The clock on Rascal Flatts' Web site counts down the days, hours, minutes and even seconds until the Sept. 25 release of the superstar band's fifth studio album, "Still Feels Good" (Lyric Street). There's no doubt the date is circled on many music industry calendars.

In a business in which album sales are off by double-digit percentages this year, more than a few people will be interested to see how Rascal Flatts will fare. After all, "Me and My Gang" scored the biggest first-week sales debut of 2006 when it moved 722,000 copies that April. Only four country acts have had bigger first weeks: Tim McGraw, Garth Brooks (twice), Shania Twain and the Dixie Chicks.

The album was the second best seller of 2006 behind "High School Musical," with 3.5 million copies sold, according to Nielsen SoundScan. Rascal Flatts is also one of the biggest success stories of the new century. In addition to radio hits—the band has seven No. 1s and 17 top 10s on Hot Country Songs, including its current "Take Me There," which is No. 7 this issue—it has performed exceptionally at retail. Its 2000 self-titled debut sold more than 2 million copies, and its last two albums have broken the 4 million plane (see chart, page 22). The band's touring career (see story, page 22) has seen it play to increasingly larger crowds.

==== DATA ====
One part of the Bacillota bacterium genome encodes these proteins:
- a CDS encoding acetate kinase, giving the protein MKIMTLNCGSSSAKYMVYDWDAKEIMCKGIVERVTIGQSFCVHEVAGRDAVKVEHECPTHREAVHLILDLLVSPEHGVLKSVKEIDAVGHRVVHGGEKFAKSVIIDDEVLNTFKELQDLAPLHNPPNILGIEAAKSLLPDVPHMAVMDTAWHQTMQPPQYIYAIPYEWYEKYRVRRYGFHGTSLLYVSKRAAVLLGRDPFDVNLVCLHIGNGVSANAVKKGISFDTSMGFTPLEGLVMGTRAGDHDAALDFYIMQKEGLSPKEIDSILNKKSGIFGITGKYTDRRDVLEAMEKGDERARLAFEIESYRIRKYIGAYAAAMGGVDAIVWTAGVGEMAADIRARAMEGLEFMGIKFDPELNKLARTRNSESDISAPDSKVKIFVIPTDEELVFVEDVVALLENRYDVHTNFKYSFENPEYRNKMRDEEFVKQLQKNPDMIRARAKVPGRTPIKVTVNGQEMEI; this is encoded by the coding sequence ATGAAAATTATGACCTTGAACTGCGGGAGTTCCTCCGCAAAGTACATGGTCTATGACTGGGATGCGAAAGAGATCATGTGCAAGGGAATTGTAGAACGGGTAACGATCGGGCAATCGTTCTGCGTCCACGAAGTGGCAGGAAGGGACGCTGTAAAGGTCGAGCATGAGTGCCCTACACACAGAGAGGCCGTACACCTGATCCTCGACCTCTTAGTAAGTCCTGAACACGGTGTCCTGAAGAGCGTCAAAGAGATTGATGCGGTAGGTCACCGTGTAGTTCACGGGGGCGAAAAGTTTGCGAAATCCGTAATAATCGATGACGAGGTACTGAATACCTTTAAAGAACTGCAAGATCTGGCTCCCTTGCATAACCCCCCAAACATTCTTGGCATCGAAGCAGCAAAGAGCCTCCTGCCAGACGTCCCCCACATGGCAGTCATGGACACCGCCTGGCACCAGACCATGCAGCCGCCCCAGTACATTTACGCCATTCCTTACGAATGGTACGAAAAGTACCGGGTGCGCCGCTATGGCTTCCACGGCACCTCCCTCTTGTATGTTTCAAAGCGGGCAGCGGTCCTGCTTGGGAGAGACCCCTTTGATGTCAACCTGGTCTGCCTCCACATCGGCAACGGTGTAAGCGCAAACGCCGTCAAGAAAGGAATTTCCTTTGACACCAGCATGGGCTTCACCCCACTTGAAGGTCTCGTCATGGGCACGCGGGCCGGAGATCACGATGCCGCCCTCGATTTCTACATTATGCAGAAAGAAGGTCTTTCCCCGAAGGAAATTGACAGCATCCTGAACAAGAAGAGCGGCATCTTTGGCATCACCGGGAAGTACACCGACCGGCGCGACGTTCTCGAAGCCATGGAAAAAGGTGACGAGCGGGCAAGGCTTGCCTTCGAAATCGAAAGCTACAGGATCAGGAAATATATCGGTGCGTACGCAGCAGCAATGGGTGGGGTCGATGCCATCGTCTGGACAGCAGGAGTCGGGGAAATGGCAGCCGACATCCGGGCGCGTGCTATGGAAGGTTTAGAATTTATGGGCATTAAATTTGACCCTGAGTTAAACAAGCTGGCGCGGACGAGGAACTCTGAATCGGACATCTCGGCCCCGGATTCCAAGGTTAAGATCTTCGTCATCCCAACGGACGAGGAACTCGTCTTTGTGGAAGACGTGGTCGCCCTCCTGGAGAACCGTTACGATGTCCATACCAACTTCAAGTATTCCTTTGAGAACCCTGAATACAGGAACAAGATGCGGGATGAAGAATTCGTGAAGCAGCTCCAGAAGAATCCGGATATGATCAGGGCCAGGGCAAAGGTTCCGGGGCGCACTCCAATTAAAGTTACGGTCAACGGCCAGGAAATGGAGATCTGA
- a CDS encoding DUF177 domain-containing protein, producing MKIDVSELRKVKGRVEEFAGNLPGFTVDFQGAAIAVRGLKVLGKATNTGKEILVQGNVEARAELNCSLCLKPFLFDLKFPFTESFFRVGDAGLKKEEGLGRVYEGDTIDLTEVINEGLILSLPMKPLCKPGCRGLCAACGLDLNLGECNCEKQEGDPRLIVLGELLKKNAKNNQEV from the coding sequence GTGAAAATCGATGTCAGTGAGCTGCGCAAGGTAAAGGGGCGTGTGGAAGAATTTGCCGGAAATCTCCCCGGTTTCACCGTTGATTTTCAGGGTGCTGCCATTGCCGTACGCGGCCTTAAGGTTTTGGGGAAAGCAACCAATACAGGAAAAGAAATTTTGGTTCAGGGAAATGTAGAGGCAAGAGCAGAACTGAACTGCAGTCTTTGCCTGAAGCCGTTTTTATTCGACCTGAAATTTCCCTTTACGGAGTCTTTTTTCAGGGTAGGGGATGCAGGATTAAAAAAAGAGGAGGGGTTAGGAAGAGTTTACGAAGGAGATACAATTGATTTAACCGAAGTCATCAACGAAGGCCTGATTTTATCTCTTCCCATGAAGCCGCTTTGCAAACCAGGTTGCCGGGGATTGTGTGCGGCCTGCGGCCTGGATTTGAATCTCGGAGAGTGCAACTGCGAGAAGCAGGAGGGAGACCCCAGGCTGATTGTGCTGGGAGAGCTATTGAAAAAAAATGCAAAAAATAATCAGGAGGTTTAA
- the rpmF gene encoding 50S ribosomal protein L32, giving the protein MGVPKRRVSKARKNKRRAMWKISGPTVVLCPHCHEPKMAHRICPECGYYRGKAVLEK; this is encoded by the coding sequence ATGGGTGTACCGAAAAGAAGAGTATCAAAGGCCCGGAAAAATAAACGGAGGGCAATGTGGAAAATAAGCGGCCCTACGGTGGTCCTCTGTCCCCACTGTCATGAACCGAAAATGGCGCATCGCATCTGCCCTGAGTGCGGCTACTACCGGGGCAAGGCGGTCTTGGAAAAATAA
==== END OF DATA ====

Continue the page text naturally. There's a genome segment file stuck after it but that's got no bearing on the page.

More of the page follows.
But the retail landscape has changed since the band's last release, and no act has had a sales week as big since. That fact is not lost on the band's Jay DeMarcus. "I'm a realist," he says. "I know that at some point there's got to be a ceiling somewhere. I remember thinking while we were all toasting each other for the last record, 'You know, this might be the last time anybody sells this many units out of the box, because of the digital world and the new world that we live in and how the Internet has affected record sales.' "

Don't mistake DeMarcus' realism for defeatism. "I don't know if we'll do 722,000 units again in the first week . . . but we're going to do everything we can to try and sell as many records as possible."

Lyric Street VP of sales, marketing and media Greg McCarn agrees. "There's a lot of questions as to what the top end is, given the deterioration of the marketplace, but whatever that can be, we'd like to repeat and have the biggest-debuting album of the year."

Read more about the band's upcoming release "Still Feels Good," the sales expectations from Lyric Street president Randy Goodman, and the marketing aces Rascal Flatts and the label have up their sleeves.

Questions? Comments? Let us know: @billboardbiz

Print